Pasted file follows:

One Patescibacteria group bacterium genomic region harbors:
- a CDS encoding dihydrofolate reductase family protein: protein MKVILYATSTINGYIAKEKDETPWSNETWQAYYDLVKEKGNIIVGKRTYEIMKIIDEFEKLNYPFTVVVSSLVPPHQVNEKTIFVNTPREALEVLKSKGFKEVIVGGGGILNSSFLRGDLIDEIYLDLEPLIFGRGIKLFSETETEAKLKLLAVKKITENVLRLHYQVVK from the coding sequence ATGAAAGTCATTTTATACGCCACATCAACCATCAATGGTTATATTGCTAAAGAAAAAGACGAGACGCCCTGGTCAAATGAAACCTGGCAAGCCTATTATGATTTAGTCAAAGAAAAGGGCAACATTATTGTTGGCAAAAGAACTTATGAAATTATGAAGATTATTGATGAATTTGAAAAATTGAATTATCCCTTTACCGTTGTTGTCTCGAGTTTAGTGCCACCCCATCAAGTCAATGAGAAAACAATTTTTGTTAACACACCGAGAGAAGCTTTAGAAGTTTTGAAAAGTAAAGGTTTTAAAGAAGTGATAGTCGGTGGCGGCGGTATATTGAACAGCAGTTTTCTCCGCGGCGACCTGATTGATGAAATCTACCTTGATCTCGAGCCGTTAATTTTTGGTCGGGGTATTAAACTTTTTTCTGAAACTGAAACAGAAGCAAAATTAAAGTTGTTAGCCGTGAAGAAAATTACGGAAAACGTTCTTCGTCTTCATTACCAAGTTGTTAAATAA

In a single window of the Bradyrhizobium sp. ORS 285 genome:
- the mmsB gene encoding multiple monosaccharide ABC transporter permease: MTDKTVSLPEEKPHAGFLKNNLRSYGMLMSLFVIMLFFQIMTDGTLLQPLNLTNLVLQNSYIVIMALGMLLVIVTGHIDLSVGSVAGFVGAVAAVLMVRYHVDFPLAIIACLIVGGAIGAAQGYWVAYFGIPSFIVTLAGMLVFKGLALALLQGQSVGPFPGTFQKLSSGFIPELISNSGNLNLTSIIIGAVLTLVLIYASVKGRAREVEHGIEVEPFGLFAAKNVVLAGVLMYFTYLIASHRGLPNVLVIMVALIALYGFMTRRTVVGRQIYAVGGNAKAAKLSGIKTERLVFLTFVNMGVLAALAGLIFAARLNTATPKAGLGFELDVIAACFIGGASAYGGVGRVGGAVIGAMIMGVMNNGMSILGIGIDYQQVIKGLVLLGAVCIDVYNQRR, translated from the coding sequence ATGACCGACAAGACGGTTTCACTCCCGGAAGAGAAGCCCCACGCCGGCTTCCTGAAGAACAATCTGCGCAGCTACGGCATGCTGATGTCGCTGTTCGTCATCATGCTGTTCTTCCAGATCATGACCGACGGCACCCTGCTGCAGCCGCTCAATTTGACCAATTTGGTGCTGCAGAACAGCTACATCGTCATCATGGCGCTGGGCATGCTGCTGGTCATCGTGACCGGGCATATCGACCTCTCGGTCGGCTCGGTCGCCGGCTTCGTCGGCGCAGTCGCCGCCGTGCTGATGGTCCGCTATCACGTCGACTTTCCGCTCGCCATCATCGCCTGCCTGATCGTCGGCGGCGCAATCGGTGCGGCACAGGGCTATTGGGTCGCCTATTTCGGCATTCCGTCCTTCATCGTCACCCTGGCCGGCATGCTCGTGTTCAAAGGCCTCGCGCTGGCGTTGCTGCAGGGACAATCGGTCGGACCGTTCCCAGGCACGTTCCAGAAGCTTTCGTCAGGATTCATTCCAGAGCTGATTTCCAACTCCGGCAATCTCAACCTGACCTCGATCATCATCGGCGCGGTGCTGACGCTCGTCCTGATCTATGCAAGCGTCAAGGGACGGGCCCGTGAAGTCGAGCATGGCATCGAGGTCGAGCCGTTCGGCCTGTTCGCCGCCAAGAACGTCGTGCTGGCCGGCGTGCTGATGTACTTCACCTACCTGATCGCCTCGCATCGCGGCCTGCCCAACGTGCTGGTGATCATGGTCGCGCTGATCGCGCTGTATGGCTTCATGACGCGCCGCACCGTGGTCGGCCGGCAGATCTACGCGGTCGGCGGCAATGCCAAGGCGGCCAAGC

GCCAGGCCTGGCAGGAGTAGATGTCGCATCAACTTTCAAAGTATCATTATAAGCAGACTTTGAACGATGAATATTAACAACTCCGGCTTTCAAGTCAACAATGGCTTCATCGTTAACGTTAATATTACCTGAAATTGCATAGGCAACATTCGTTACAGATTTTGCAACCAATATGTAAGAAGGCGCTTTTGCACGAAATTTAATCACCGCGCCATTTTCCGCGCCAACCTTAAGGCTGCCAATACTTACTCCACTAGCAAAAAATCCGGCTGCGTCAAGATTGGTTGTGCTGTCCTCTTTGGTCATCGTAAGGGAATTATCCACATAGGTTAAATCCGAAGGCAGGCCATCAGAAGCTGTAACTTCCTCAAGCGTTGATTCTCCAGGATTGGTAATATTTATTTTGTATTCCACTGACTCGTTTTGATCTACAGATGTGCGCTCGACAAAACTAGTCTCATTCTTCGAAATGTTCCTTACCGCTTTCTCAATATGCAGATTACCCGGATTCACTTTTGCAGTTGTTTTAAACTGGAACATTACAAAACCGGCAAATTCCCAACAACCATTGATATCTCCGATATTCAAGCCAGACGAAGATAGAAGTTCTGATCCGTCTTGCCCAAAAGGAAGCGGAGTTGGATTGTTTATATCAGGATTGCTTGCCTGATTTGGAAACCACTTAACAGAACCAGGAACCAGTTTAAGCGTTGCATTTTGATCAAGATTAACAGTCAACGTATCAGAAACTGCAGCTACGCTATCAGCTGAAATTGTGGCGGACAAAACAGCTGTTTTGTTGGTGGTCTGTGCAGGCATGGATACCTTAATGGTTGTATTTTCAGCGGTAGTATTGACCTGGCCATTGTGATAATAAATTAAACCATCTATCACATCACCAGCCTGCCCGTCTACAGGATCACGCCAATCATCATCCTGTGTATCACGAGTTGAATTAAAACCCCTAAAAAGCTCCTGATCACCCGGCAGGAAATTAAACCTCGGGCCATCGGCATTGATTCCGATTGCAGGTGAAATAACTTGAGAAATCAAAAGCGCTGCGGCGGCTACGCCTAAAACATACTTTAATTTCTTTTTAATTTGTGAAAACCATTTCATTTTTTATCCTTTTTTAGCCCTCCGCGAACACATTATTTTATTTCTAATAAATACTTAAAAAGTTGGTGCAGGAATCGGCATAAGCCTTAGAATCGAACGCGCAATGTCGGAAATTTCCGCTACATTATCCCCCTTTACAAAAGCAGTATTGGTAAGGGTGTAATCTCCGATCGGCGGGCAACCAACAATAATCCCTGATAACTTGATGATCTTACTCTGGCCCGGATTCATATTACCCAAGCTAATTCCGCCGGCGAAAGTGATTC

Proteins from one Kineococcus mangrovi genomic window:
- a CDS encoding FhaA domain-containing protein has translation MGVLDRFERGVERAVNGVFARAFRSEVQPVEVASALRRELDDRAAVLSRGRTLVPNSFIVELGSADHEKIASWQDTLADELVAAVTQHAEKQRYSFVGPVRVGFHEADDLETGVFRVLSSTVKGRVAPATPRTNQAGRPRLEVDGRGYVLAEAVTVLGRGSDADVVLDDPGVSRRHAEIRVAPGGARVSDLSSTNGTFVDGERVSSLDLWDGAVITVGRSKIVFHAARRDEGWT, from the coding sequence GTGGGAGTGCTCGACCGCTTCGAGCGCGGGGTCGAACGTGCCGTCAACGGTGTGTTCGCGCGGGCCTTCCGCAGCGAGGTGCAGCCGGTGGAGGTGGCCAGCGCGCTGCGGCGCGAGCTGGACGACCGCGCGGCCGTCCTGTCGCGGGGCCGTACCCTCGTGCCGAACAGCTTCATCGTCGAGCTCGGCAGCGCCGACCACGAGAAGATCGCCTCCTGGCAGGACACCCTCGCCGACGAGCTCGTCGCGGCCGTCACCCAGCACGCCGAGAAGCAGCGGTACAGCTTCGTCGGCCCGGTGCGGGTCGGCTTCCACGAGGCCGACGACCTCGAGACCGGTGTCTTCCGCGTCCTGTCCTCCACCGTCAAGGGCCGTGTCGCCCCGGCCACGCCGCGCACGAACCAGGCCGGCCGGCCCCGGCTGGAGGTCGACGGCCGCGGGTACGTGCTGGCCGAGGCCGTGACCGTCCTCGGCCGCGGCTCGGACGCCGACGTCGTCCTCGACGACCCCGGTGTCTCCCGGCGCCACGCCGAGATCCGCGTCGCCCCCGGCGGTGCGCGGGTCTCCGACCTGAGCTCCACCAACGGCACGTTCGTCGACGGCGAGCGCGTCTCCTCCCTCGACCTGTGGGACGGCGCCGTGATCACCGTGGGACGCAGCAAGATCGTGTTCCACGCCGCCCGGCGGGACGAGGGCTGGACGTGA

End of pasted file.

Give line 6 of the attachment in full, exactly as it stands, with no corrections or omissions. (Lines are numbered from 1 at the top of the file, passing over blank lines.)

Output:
Proteins from one Kineococcus mangrovi genomic window: